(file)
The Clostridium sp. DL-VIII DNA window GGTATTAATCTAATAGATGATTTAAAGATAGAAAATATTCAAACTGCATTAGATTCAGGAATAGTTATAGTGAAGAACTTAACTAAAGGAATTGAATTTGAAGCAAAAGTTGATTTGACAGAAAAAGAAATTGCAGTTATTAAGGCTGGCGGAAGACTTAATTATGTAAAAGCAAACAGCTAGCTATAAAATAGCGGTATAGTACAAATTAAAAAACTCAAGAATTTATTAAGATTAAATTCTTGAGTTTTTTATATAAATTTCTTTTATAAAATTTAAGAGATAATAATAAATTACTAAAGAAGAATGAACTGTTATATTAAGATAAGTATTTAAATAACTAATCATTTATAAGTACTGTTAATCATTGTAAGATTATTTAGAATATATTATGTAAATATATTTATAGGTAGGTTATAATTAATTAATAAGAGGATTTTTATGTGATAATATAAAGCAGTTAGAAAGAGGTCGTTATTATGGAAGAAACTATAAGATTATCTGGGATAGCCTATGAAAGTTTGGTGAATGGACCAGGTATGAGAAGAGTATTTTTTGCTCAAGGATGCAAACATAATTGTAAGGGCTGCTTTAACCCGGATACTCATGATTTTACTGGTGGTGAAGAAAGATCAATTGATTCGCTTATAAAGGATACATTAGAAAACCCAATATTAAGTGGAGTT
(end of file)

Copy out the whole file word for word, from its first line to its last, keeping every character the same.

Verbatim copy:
The Clostridium sp. DL-VIII DNA window GGTATTAATCTAATAGATGATTTAAAGATAGAAAATATTCAAACTGCATTAGATTCAGGAATAGTTATAGTGAAGAACTTAACTAAAGGAATTGAATTTGAAGCAAAAGTTGATTTGACAGAAAAAGAAATTGCAGTTATTAAGGCTGGCGGAAGACTTAATTATGTAAAAGCAAACAGCTAGCTATAAAATAGCGGTATAGTACAAATTAAAAAACTCAAGAATTTATTAAGATTAAATTCTTGAGTTTTTTATATAAATTTCTTTTATAAAATTTAAGAGATAATAATAAATTACTAAAGAAGAATGAACTGTTATATTAAGATAAGTATTTAAATAACTAATCATTTATAAGTACTGTTAATCATTGTAAGATTATTTAGAATATATTATGTAAATATATTTATAGGTAGGTTATAATTAATTAATAAGAGGATTTTTATGTGATAATATAAAGCAGTTAGAAAGAGGTCGTTATTATGGAAGAAACTATAAGATTATCTGGGATAGCCTATGAAAGTTTGGTGAATGGACCAGGTATGAGAAGAGTATTTTTTGCTCAAGGATGCAAACATAATTGTAAGGGCTGCTTTAACCCGGATACTCATGATTTTACTGGTGGTGAAGAAAGATCAATTGATTCGCTTATAAAGGATACATTAGAAAACCCAATATTAAGTGGAGTT